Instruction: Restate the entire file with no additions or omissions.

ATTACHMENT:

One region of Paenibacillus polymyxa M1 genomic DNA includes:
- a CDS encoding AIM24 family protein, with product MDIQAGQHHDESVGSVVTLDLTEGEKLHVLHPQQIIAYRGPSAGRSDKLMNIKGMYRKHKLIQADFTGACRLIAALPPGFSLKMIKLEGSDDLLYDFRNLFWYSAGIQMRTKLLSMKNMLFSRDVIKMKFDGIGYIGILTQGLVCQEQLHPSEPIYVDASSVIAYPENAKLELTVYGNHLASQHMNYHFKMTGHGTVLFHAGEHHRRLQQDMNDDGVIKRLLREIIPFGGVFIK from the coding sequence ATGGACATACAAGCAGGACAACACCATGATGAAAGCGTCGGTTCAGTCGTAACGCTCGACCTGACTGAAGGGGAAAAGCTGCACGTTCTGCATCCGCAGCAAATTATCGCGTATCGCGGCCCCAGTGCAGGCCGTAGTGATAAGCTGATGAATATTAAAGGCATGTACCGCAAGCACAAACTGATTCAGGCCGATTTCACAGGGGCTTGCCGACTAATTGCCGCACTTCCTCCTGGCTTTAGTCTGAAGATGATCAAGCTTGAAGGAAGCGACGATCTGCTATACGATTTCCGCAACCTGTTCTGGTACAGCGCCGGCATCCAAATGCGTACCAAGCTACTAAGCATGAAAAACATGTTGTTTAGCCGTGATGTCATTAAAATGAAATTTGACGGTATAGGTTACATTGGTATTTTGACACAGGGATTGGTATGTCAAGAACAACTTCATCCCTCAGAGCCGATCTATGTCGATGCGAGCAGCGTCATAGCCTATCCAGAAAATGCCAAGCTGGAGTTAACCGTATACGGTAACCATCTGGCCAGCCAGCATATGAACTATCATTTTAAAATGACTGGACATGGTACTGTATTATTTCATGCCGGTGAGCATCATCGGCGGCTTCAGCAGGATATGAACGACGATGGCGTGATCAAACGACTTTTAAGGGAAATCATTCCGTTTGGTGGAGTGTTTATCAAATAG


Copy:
One region of Paenibacillus polymyxa M1 genomic DNA includes:
- a CDS encoding AIM24 family protein, with product MDIQAGQHHDESVGSVVTLDLTEGEKLHVLHPQQIIAYRGPSAGRSDKLMNIKGMYRKHKLIQADFTGACRLIAALPPGFSLKMIKLEGSDDLLYDFRNLFWYSAGIQMRTKLLSMKNMLFSRDVIKMKFDGIGYIGILTQGLVCQEQLHPSEPIYVDASSVIAYPENAKLELTVYGNHLASQHMNYHFKMTGHGTVLFHAGEHHRRLQQDMNDDGVIKRLLREIIPFGGVFIK from the coding sequence ATGGACATACAAGCAGGACAACACCATGATGAAAGCGTCGGTTCAGTCGTAACGCTCGACCTGACTGAAGGGGAAAAGCTGCACGTTCTGCATCCGCAGCAAATTATCGCGTATCGCGGCCCCAGTGCAGGCCGTAGTGATAAGCTGATGAATATTAAAGGCATGTACCGCAAGCACAAACTGATTCAGGCCGATTTCACAGGGGCTTGCCGACTAATTGCCGCACTTCCTCCTGGCTTTAGTCTGAAGATGATCAAGCTTGAAGGAAGCGACGATCTGCTATACGATTTCCGCAACCTGTTCTGGTACAGCGCCGGCATCCAAATGCGTACCAAGCTACTAAGCATGAAAAACATGTTGTTTAGCCGTGATGTCATTAAAATGAAATTTGACGGTATAGGTTACATTGGTATTTTGACACAGGGATTGGTATGTCAAGAACAACTTCATCCCTCAGAGCCGATCTATGTCGATGCGAGCAGCGTCATAGCCTATCCAGAAAATGCCAAGCTGGAGTTAACCGTATACGGTAACCATCTGGCCAGCCAGCATATGAACTATCATTTTAAAATGACTGGACATGGTACTGTATTATTTCATGCCGGTGAGCATCATCGGCGGCTTCAGCAGGATATGAACGACGATGGCGTGATCAAACGACTTTTAAGGGAAATCATTCCGTTTGGTGGAGTGTTTATCAAATAG